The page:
Crizotinib ‘Not Cost Effective’ for Advanced NSCLC

Canadian clinicians question the affordability of screening and treating lung cancer patients using drugs targeting rare biomarkers

medwireNews: Crizotinib therapy is not cost effective for the treatment of non-small-cell lung cancer (NSCLC) when assessed using Canadian public healthcare criteria.

Molecular testing and first-line treatment with the ALK-targeted agent for patients with stage IV, non-squamous NSCLC was associated with a 0.011 quality-adjusted life-years (QALY) gain compared with standard chemotherapy, report Natasha Leighl, from Princess Margaret Hospital in Toronto, Ontario, and co-authors.

Crizotinib therapy cost an additional Canadian $ 2725 per patient compared with standard treatment of first-line cisplatin plus gemcitabine, followed by second-line pemetrexed and third-line erlotinib, giving an incremental cost effectiveness ratio (ICER) of $ 255,970 per QALY gained.

For the 3–7% of advanced NSCLC patients who tested positive for the EML4–ALK fusion, first-line crizotinib gave an additional 0.379 QALYs over standard care at a further cost of $ 95,043 and an ICER of $ 250,632 per QALY gained.

The researchers note that these ICERs were based on Immunohistochemistry tumour testing for the EML4–ALK fusion in patients with a good performance status, and on crizotinib efficacy mirroring trial results. The conservative expectation was that first-line crizotinib would provide 7.7 months of survival over standard chemotherapy or 0.38 QALYs. However, if real-life treatment was less effective, the ICER would increase.

“The results of our study suggest that EML4–ALK fusion molecular testing and targeted crizotinib treatment for patients with advanced non-squamous NSCLC are currently not likely to be considered cost effective,” the team writes in the Journal of Clinical Oncology.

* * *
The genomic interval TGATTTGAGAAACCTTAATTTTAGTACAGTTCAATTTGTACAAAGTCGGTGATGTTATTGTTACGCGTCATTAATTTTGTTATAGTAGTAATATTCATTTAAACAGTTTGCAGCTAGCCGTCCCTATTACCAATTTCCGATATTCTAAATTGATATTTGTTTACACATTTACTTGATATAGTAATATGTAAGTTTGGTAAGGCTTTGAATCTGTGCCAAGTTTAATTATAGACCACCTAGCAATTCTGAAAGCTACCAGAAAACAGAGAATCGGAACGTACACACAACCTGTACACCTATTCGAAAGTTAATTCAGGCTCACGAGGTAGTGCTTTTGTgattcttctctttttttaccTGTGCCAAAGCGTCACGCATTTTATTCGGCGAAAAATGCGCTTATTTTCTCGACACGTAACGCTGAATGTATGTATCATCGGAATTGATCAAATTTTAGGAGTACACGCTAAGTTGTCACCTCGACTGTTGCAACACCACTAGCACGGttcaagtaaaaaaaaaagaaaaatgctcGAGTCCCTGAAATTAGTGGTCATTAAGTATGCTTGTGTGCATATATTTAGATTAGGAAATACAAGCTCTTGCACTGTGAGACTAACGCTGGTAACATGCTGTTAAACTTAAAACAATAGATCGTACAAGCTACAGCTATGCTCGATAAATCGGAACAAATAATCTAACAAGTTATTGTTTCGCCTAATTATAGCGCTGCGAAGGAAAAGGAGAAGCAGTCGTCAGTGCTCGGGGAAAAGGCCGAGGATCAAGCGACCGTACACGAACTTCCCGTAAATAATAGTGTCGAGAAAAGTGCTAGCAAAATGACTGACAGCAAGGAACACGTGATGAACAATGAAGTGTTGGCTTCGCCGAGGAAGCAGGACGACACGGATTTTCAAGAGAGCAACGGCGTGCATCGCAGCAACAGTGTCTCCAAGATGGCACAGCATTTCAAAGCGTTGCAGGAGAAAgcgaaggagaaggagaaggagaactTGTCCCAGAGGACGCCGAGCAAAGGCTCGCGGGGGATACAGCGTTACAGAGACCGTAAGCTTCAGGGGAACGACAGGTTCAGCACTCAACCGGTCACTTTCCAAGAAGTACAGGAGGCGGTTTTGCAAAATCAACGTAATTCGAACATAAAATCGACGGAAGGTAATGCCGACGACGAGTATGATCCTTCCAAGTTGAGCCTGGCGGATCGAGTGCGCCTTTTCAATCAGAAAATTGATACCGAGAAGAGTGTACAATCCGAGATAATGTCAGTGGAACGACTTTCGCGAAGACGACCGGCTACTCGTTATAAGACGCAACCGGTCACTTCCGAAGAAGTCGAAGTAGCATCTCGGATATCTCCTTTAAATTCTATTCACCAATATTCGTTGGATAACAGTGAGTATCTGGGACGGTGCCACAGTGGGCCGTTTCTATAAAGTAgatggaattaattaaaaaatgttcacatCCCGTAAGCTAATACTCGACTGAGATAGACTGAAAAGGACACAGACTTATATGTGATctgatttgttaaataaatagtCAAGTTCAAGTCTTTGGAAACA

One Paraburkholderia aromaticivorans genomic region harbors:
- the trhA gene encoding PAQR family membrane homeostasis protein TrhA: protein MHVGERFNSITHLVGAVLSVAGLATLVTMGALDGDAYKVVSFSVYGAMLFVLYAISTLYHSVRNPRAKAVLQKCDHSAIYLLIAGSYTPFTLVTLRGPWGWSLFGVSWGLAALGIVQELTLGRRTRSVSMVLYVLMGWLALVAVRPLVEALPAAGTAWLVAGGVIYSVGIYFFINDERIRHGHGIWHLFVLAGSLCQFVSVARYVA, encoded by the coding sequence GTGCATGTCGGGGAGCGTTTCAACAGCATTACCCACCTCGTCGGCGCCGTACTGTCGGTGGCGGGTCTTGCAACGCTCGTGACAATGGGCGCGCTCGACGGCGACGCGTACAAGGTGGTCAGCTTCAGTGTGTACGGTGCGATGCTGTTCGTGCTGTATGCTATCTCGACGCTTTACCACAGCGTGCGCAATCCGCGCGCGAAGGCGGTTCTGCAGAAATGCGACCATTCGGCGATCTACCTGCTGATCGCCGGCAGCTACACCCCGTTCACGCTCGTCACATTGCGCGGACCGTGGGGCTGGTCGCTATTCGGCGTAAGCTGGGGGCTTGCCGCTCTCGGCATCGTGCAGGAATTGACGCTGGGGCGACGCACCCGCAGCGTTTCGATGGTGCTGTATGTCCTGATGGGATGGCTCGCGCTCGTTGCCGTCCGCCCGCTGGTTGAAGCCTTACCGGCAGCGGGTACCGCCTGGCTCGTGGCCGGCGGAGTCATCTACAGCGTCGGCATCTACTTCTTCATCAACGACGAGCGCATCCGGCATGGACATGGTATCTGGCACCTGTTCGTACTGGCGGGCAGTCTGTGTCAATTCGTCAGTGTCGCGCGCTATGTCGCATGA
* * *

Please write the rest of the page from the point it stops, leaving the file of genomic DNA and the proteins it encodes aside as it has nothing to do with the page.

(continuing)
“Lower drug costs, more targeted molecular testing, or improved effectiveness would be required to make this strategy more economically feasible.”

In an accompanying editorial, Ronan Kelly, from the Sidney Kimmel Comprehensive Cancer Center in Baltimore, Maryland, USA, and co-authors question whether ALK screening and crizotinib are affordable when such a small proportion of patients are likely to benefit.

They acknowledge that ALK screening may become cost-effective with advances in technology. “But the elephant in the room is that society cannot continue to pay $10,000 per month for each new molecularly targeted drug,” the commentators note.

References

Djalalov S, Beca J, Hoch J et al. Cost effectiveness of EML4–ALK Fusion Testing and First-Line Crizotinib Treatment for Patients With Advanced ALK–positive Non-Small-Cell Lung Cancer. J Clin Oncol; Advanced online publication 24 February 2014. doi: 10.1200/JCO.2013.53.1186

Kelly R, Hillner B, Smith T. Cost-Effectiveness of Crizotinib for Anaplastic Lymphoma Kinase-Positive, Non-Small-Cell Lung Cancer: Who is going to blink at the cost? J Clin Oncol; Advance online publication 24 February 2014. doi: 10.1200/JCO.2013.54.6002

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